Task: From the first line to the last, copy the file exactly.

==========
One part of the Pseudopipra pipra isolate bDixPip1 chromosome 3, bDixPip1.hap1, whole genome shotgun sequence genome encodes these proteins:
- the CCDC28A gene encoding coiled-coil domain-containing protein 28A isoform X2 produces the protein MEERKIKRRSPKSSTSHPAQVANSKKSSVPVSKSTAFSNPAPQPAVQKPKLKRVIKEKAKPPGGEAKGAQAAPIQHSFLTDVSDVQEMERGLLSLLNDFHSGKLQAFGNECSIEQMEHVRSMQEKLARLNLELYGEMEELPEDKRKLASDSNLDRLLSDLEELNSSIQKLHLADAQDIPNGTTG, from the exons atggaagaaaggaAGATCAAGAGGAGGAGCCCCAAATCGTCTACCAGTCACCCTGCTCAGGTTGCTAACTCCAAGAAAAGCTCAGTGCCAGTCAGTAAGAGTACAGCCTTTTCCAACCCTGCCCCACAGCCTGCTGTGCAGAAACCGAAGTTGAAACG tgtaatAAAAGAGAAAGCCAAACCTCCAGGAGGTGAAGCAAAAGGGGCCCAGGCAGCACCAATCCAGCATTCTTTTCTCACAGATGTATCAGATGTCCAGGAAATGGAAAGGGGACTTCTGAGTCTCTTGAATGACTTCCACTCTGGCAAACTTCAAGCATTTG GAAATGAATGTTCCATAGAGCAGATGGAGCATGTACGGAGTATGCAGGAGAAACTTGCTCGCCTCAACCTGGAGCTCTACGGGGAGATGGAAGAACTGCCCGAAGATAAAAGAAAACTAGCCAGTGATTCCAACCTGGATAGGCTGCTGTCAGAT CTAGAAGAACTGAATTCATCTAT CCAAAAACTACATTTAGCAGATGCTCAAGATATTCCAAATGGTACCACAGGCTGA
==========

One part of the Pseudopipra pipra isolate bDixPip1 chromosome 3, bDixPip1.hap1, whole genome shotgun sequence genome encodes these proteins:
- the CCDC28A gene encoding coiled-coil domain-containing protein 28A isoform X2 produces the protein MEERKIKRRSPKSSTSHPAQVANSKKSSVPVSKSTAFSNPAPQPAVQKPKLKRVIKEKAKPPGGEAKGAQAAPIQHSFLTDVSDVQEMERGLLSLLNDFHSGKLQAFGNECSIEQMEHVRSMQEKLARLNLELYGEMEELPEDKRKLASDSNLDRLLSDLEELNSSIQKLHLADAQDIPNGTTG, from the exons atggaagaaaggaAGATCAAGAGGAGGAGCCCCAAATCGTCTACCAGTCACCCTGCTCAGGTTGCTAACTCCAAGAAAAGCTCAGTGCCAGTCAGTAAGAGTACAGCCTTTTCCAACCCTGCCCCACAGCCTGCTGTGCAGAAACCGAAGTTGAAACG tgtaatAAAAGAGAAAGCCAAACCTCCAGGAGGTGAAGCAAAAGGGGCCCAGGCAGCACCAATCCAGCATTCTTTTCTCACAGATGTATCAGATGTCCAGGAAATGGAAAGGGGACTTCTGAGTCTCTTGAATGACTTCCACTCTGGCAAACTTCAAGCATTTG GAAATGAATGTTCCATAGAGCAGATGGAGCATGTACGGAGTATGCAGGAGAAACTTGCTCGCCTCAACCTGGAGCTCTACGGGGAGATGGAAGAACTGCCCGAAGATAAAAGAAAACTAGCCAGTGATTCCAACCTGGATAGGCTGCTGTCAGAT CTAGAAGAACTGAATTCATCTAT CCAAAAACTACATTTAGCAGATGCTCAAGATATTCCAAATGGTACCACAGGCTGA